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Commodities in 2022: Opportunities amid inflation

David Chang, CFA, Commodities Portfolio Manager
Joy Perry, Investment Director
2022-08-31
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The views expressed are those of the author at the time of writing. Other teams may hold different views and make different investment decisions. The value of your investment may become worth more or less than at the time of original investment. While any third-party data used is considered reliable, its accuracy is not guaranteed. For professional, institutional, or accredited investors only.

Inflation is quickly becoming top of mind for many as everything from ice cream to cars gets more expensive. Investors are beginning to recognize that we’re experiencing the highest inflation levels in 40 years. In our view, we may be entering a market that could be quite favorable for inflation-hedging assets broadly and commodities, in particular. Critically, this environment is coming on the heels of a decade or more of institutions deallocating from inflation-sensitive areas.

Inflation hedging in 2022 and beyond

Commodities markets were up roughly 27% in 2021, nearly mirroring the performance of the S&P 500 Index (up 28%). But a key differentiator is what may be ahead at this point in the economic cycle. The US Federal Reserve has signaled it is likely to begin raising rates and historically, this environment has favored inflation-hedging assets like commodities relative to equities and fixed income.

Furthermore, commodities price inflation is fueling a virtuous cycle of opportunities, bolstering the asset class’s case as an inflation hedge. For example, energy tightness is driving up energy prices, which are a key input into metals production, which itself becomes a higher-cost input into energy production.

Importantly, we believe several supply and demand factors are also driving a structural and cyclical opportunity in commodities markets.

Attractive supply and demand dynamics

Commodities inventories today — from energy to agriculture to metals — are at or near their lowest points since at least 1990 (Figure 1). Falling inventories signal that supply is running far behind demand — and that is despite demand not yet fully recovering from pre-COVID levels.

Figure 1
commodities-ups-and-downs-opportunities-amid-fig1

With inventories as low as they are, markets either need demand to be destroyed or supply to respond. However, outside of a recession or a severe shock to Chinese economic growth, demand is likely to continue to grow. Moreover, the lack of supply response is a key reason we are structurally positive on the commodities cycle. Three major factors are contributing to this environment:

  1. Underinvestment accelerated by the pandemic — Capital spending across energy, metals, and agriculture has been anemic for several years, a trend that continued in 2021 despite strong prices.
  2. Decarbonization — This has actually accelerated demand for several commodities, further constrained capital spending in high-emitting sectors, and elevated production costs.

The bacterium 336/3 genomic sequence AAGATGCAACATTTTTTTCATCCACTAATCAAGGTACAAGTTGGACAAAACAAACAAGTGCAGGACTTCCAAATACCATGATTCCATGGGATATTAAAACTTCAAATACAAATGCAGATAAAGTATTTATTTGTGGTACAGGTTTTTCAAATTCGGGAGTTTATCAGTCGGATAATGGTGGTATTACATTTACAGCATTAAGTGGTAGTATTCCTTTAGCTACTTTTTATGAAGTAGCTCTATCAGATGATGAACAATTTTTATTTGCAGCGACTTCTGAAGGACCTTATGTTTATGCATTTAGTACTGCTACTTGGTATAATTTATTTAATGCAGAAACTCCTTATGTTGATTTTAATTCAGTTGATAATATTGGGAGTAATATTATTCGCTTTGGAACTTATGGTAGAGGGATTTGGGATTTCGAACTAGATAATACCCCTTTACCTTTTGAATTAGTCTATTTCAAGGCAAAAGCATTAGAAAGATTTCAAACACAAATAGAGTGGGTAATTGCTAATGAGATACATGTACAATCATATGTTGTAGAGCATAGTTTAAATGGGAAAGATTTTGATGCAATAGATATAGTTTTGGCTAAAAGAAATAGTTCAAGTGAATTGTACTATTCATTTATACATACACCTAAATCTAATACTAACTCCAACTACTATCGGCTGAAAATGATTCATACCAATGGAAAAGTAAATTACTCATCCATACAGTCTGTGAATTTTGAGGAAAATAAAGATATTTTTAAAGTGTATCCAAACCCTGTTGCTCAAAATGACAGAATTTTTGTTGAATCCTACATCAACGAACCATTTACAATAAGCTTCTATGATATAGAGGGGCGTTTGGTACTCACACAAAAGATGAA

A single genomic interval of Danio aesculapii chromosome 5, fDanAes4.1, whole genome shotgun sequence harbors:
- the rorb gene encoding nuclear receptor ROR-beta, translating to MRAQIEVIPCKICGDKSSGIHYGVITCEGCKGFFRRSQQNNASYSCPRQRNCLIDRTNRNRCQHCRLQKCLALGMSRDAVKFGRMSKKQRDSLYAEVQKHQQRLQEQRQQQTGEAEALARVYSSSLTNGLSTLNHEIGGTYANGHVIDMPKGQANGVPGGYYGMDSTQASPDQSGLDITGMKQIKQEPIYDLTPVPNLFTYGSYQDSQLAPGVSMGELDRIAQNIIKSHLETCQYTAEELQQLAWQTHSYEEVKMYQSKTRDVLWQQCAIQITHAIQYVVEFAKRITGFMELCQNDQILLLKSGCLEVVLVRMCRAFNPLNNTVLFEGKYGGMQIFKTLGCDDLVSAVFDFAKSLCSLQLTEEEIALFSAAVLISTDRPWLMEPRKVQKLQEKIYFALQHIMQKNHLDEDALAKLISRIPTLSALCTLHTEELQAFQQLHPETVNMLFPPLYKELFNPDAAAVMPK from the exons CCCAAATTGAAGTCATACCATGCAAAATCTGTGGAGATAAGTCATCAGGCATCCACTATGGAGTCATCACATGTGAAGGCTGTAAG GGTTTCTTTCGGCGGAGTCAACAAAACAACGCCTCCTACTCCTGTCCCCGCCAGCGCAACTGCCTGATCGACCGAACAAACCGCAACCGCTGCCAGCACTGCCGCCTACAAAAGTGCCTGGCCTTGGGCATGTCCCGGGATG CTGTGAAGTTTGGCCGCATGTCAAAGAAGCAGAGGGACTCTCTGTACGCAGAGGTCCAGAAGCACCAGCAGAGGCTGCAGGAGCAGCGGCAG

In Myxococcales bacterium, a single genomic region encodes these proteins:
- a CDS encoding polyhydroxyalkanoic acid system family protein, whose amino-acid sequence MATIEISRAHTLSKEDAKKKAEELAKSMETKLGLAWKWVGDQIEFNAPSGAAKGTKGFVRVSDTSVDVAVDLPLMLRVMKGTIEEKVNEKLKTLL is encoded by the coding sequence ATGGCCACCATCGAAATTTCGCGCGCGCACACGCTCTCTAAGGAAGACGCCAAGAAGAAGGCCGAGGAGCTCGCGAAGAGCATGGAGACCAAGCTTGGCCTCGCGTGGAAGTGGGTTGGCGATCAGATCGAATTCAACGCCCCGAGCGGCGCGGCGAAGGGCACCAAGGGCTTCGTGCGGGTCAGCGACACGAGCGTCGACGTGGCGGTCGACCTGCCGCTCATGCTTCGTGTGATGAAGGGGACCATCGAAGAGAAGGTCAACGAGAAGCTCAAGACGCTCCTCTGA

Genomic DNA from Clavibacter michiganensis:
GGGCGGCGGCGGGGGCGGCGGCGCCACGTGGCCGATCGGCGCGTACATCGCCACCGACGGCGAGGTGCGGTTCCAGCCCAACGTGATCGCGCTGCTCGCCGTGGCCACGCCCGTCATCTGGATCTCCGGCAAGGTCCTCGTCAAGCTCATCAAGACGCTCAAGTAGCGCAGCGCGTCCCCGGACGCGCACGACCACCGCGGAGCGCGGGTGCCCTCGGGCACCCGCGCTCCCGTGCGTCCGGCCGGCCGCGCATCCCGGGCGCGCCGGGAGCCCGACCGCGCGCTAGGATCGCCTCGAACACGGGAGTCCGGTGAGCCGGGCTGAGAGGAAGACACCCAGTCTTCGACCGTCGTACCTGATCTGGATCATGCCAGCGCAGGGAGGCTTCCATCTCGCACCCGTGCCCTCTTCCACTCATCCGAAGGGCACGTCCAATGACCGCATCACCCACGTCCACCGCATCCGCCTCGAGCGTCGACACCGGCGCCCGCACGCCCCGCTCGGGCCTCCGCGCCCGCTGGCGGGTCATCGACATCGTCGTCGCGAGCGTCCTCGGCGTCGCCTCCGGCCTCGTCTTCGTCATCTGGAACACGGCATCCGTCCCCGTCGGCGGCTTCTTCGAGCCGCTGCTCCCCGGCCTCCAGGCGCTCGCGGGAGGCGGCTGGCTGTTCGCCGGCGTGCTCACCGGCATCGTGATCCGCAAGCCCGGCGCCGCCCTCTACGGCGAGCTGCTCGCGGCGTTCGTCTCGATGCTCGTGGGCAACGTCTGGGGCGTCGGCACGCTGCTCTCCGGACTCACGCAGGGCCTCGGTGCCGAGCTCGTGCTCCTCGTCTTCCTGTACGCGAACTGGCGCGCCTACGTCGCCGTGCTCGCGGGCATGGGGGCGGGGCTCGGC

3. Broadening of demand — Many commodity markets are experiencing broad regional growth in demand, making the story less about China than it has been in 20 years. Though China remains important, demand is benefiting from green- and infrastructure-related plans across Europe, the US, and other regions.

The current lack of supply response is despite the significant price inflation mentioned above, with several commodities now at seven- to 10-year highs. In many ways, the last ten years may have lulled investors into a sense of complacency that production would respond if prices increased. But today, producers are maintaining strong discipline, driving supply to be as inelastic as it has been in a long time.

We believe these factors signal significant potential for commodities in this environment.

Compelling roll yields

Critically, the low inventories noted above have helped to support a substantial change to commodities roll yields. After a decade of persistently negative roll yields, the futures curves of most commodities have shifted into backwardation. The asset class is now generating a positive single-digit implied roll yield. With this roll yield, commodities investors are able to be more patient as they’re no longer required to pay a cost to maintain exposure. This is a major change compared to the last decade and is particularly compelling given the potential for commodities to help tackle inflation in the coming years.

Bottom line on commodities and inflation

Attractive supply/demand dynamics, robust price inflation, and meaningfully positive roll yields are key indicators that the commodities market is powered by several structural tailwinds. In our view, given commodities’ historical role as an inflation hedge, the short- and long-term opportunities in this asset class are particularly exciting as investors look to navigate rising inflation expectations.

Experts

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